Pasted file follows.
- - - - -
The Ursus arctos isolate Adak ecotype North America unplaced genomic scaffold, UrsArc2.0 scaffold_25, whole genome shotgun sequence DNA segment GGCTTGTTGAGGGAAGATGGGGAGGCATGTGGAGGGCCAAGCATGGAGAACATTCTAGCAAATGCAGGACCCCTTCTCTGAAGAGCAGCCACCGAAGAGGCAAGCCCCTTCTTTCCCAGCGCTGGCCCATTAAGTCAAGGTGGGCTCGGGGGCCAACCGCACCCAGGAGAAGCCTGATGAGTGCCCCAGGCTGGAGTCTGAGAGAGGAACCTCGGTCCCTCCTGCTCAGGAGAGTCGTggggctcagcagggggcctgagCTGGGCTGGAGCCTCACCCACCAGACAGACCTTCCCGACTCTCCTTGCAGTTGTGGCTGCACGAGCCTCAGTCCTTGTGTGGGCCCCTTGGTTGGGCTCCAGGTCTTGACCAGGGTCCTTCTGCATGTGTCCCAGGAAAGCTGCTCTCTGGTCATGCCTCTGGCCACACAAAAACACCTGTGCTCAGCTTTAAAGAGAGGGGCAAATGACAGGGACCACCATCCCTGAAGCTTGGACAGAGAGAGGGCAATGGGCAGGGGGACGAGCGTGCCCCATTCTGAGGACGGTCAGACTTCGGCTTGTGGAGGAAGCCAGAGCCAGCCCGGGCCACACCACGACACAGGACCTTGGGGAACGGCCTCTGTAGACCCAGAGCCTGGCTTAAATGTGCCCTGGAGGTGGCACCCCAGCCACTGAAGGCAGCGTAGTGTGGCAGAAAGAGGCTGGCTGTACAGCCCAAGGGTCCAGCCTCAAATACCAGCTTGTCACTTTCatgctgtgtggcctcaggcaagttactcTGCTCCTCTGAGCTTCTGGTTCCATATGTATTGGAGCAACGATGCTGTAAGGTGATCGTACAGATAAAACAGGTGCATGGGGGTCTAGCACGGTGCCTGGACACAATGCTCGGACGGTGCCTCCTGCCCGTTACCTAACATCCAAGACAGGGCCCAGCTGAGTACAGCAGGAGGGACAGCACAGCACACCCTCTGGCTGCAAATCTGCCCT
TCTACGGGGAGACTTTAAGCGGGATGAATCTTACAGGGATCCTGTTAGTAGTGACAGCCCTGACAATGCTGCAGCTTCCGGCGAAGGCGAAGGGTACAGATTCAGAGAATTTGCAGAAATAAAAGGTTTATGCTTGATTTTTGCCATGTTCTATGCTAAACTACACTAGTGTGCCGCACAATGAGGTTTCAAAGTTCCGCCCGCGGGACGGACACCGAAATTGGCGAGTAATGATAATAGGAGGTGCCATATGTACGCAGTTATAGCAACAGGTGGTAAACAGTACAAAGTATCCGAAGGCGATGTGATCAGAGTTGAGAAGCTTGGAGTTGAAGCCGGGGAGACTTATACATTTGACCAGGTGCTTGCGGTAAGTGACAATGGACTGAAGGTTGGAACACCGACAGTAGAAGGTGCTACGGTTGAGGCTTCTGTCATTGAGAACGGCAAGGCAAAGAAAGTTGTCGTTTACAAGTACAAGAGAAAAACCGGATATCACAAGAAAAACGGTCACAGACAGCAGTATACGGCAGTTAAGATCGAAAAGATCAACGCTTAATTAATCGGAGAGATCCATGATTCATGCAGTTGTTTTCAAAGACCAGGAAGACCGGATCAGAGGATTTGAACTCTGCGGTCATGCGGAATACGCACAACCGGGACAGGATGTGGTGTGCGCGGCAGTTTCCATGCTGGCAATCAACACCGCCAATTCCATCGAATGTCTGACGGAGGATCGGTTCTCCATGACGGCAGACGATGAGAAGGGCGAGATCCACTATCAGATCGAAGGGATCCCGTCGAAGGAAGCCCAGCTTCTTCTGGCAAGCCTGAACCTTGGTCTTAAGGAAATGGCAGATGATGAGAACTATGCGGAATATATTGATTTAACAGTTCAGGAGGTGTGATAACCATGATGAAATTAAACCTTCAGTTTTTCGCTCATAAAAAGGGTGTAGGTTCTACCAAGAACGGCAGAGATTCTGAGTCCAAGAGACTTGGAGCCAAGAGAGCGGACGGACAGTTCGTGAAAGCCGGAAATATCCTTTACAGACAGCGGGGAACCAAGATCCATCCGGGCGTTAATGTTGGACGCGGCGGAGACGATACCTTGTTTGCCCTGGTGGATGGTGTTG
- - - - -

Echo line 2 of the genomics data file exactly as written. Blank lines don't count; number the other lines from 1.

TCTACGGGGAGACTTTAAGCGGGATGAATCTTACAGGGATCCTGTTAGTAGTGACAGCCCTGACAATGCTGCAGCTTCCGGCGAAGGCGAAGGGTACAGATTCAGAGAATTTGCAGAAATAAAAGGTTTATGCTTGATTTTTGCCATGTTCTATGCTAAACTACACTAGTGTGCCGCACAATGAGGTTTCAAAGTTCCGCCCGCGGGACGGACACCGAAATTGGCGAGTAATGATAATAGGAGGTGCCATATGTACGCAGTTATAGCAACAGGTGGTAAACAGTACAAAGTATCCGAAGGCGATGTGATCAGAGTTGAGAAGCTTGGAGTTGAAGCCGGGGAGACTTATACATTTGACCAGGTGCTTGCGGTAAGTGACAATGGACTGAAGGTTGGAACACCGACAGTAGAAGGTGCTACGGTTGAGGCTTCTGTCATTGAGAACGGCAAGGCAAAGAAAGTTGTCGTTTACAAGTACAAGAGAAAAACCGGATATCACAAGAAAAACGGTCACAGACAGCAGTATACGGCAGTTAAGATCGAAAAGATCAACGCTTAATTAATCGGAGAGATCCATGATTCATGCAGTTGTTTTCAAAGACCAGGAAGACCGGATCAGAGGATTTGAACTCTGCGGTCATGCGGAATACGCACAACCGGGACAGGATGTGGTGTGCGCGGCAGTTTCCATGCTGGCAATCAACACCGCCAATTCCATCGAATGTCTGACGGAGGATCGGTTCTCCATGACGGCAGACGATGAGAAGGGCGAGATCCACTATCAGATCGAAGGGATCCCGTCGAAGGAAGCCCAGCTTCTTCTGGCAAGCCTGAACCTTGGTCTTAAGGAAATGGCAGATGATGAGAACTATGCGGAATATATTGATTTAACAGTTCAGGAGGTGTGATAACCATGATGAAATTAAACCTTCAGTTTTTCGCTCATAAAAAGGGTGTAGGTTCTACCAAGAACGGCAGAGATTCTGAGTCCAAGAGACTTGGAGCCAAGAGAGCGGACGGACAGTTCGTGAAAGCCGGAAATATCCTTTACAGACAGCGGGGAACCAAGATCCATCCGGGCGTTAATGTTGGACGCGGCGGAGACGATACCTTGTTTGCCCTGGTGGATGGTGTTG